Introduce Heirlooms into Your Garden
Over the last few years, people have taken an interest in heirloom seeds and plants, and with good reason.
Heirloom seeds and plants are part of our botanical history and are passed down through generations of gardeners. Heirloom seeds are open pollinated, meaning they are pollinated by natural means (such as insects, birds, wind and people). The seeds mature and are collected, and the plants that come from the seeds are true-to-type (like the parent plant). They are not genetically modified, and you can save heirloom seeds from one season to the next.
Getting started in heirloom gardening is easy. You can buy heirloom seeds from many seed growers, who carefully cultivate and save seeds year after year. You can find heirloom seeds and plants online from many growers, seed saving exchanges, farmers markets and at your favourite garden centre.
A few varieties to try:
Tomatoes – probably the most common heirloom plant to try, there are many, many options for your garden. Among our favourites: Black Krim, Brandywine (dates back to 1885), Costoluto Genovese, Principe Borgese, Stupice and Yellow Pear. Heirloom tomatoes come in a rainbow of colours and sizes, and your tastebuds will thank you.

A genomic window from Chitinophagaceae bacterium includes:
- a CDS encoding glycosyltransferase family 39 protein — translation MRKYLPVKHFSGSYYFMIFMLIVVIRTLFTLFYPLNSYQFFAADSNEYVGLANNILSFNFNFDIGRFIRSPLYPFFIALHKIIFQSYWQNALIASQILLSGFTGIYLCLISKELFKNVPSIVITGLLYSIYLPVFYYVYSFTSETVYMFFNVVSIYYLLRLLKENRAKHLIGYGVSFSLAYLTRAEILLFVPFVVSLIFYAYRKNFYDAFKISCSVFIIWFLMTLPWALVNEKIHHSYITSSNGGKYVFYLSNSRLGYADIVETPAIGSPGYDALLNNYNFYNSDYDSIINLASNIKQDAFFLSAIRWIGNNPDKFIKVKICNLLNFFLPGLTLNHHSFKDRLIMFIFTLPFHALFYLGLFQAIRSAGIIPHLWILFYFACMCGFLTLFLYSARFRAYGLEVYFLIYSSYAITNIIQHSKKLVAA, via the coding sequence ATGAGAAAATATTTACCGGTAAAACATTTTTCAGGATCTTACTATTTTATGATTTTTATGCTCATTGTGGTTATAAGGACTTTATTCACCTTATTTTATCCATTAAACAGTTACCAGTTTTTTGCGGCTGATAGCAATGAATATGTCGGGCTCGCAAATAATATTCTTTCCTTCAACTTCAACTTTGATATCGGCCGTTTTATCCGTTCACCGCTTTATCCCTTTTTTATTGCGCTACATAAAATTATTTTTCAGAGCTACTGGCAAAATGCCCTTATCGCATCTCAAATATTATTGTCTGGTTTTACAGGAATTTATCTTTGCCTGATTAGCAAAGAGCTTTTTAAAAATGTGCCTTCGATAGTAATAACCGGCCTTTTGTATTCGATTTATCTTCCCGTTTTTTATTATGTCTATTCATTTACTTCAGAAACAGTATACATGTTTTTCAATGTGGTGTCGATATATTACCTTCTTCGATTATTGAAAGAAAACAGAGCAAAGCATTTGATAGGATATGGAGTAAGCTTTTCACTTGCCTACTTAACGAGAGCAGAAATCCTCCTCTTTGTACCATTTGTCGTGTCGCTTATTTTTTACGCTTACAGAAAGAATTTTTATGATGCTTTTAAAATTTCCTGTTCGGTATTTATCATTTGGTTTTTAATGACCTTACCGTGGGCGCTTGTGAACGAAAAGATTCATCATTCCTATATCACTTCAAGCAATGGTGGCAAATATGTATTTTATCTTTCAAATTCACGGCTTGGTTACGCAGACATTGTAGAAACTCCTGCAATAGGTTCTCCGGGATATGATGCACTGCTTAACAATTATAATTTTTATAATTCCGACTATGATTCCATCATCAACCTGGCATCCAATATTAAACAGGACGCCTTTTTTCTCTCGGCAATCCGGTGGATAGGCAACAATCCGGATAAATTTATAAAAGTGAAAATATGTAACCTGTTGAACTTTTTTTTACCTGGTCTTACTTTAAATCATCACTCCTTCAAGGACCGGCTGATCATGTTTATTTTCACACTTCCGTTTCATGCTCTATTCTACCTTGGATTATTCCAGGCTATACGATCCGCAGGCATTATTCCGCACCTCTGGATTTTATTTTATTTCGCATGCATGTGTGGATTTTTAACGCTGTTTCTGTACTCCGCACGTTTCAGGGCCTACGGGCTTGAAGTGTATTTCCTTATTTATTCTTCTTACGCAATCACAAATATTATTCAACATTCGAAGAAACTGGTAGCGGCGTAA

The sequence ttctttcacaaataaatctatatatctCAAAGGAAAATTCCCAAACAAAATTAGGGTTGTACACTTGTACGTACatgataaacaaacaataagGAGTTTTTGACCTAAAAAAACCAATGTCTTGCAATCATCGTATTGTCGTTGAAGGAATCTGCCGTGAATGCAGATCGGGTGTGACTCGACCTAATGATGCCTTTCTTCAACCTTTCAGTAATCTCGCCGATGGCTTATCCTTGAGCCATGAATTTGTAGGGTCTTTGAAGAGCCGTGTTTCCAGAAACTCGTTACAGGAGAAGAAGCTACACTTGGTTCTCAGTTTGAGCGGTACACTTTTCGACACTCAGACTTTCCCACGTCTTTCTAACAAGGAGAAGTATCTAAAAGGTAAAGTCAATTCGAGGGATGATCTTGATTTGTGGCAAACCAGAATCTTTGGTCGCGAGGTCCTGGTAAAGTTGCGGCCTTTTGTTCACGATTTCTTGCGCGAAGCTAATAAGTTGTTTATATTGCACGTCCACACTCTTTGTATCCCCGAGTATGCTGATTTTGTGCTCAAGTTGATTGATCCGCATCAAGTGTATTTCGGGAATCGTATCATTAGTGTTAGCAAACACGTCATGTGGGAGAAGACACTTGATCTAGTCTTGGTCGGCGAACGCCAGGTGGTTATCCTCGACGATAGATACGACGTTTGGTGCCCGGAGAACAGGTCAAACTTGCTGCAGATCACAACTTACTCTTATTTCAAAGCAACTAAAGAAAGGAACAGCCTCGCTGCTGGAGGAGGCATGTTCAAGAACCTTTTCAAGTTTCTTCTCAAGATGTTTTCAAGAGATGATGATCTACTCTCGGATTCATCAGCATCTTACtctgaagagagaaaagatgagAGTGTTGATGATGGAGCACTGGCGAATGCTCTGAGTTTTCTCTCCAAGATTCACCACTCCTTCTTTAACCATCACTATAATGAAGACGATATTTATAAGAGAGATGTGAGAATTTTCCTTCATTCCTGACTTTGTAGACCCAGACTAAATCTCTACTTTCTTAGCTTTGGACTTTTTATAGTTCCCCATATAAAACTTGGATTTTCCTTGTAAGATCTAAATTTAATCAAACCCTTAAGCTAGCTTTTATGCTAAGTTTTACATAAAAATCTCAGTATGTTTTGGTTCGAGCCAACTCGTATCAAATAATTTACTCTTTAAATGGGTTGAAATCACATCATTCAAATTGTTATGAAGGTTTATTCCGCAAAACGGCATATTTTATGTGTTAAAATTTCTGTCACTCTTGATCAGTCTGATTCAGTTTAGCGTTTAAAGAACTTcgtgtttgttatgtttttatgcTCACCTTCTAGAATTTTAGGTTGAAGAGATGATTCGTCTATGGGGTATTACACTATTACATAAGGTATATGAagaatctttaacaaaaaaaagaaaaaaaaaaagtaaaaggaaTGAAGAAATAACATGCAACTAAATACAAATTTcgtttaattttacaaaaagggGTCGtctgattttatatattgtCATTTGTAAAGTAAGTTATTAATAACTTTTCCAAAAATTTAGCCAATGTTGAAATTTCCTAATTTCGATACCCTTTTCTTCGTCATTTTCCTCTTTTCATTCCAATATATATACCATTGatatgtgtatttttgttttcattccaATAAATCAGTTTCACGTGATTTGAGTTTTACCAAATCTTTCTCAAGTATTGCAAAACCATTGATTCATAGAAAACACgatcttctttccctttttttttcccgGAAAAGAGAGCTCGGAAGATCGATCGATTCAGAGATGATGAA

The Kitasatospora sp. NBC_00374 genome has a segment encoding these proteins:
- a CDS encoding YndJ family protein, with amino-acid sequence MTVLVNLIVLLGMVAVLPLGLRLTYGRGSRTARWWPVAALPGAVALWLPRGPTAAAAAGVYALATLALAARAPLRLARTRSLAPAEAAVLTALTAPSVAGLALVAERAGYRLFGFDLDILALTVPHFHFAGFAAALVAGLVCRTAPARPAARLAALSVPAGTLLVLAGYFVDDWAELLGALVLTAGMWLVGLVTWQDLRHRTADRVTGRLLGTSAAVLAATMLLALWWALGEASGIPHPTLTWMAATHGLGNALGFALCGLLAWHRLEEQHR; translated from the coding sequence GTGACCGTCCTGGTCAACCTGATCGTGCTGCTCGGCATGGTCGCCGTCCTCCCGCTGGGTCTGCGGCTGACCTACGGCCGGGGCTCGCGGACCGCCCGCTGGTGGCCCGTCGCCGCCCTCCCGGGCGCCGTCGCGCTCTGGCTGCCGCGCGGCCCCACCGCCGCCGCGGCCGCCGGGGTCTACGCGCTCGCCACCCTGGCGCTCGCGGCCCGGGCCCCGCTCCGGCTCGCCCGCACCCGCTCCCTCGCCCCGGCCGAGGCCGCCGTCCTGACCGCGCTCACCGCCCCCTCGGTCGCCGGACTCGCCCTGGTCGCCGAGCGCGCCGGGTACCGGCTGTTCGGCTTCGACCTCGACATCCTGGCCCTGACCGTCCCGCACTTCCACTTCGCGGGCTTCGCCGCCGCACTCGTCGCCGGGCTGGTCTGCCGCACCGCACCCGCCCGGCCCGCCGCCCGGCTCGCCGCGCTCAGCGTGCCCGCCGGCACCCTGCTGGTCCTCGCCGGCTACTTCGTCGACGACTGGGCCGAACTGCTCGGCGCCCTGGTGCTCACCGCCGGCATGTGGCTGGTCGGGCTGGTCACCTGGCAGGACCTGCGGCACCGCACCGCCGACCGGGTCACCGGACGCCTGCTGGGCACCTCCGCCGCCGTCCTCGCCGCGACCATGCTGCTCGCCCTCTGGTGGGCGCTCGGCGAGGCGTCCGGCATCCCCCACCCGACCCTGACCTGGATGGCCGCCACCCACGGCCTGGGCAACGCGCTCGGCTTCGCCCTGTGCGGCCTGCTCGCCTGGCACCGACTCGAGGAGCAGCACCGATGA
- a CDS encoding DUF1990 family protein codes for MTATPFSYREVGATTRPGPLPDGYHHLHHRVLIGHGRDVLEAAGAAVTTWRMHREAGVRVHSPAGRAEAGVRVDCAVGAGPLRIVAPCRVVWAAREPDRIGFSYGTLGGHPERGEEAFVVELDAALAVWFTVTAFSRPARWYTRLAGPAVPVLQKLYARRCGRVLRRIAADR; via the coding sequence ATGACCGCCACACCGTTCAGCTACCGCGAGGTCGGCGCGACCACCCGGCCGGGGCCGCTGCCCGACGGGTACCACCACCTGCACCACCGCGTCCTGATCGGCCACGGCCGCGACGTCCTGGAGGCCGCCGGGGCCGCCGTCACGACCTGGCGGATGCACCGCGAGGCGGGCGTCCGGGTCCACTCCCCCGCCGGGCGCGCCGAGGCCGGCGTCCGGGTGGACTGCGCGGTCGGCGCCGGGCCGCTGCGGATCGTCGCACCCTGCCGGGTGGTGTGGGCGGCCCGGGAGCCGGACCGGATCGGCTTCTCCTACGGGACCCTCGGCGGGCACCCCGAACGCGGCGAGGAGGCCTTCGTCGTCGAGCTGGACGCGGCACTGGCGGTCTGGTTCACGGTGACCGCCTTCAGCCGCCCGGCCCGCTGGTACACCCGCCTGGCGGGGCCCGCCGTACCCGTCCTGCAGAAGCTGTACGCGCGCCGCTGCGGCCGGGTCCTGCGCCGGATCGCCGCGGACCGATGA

Beans – We love Beurre de Rocquencourt, Dragon Tongue (it’s purple), and Kentucky Wonder Pole (dates back to the 1850s).
Carrots – Like tomatoes, heirloom carrots can form a rainbow. Try Black Nebula, Jaune de Doubs, Purple Dragon, and the garden staple Scarlet Nantes.
Cucumbers – Garden fresh cucumbers are one of the best parts of summer. We recommend Boston Pickling (get out those canning jars), Improved Long Green, and Lemon Cucumber (round, yellow and delicious).
Melons – You can grow watermelon and cantaloupe here. Try Gnadenfeld, Jenny Lind, Minnesota Midget, Cream of Saskatchewan, and Will’s Sugar.
Pumpkins – They might take over the place, but who doesn’t love a bunch of happy orange orbs that make a killer pie? Hands down, our favourite is Small Sugar for the best homemade pumpkin pie you’ll ever eat.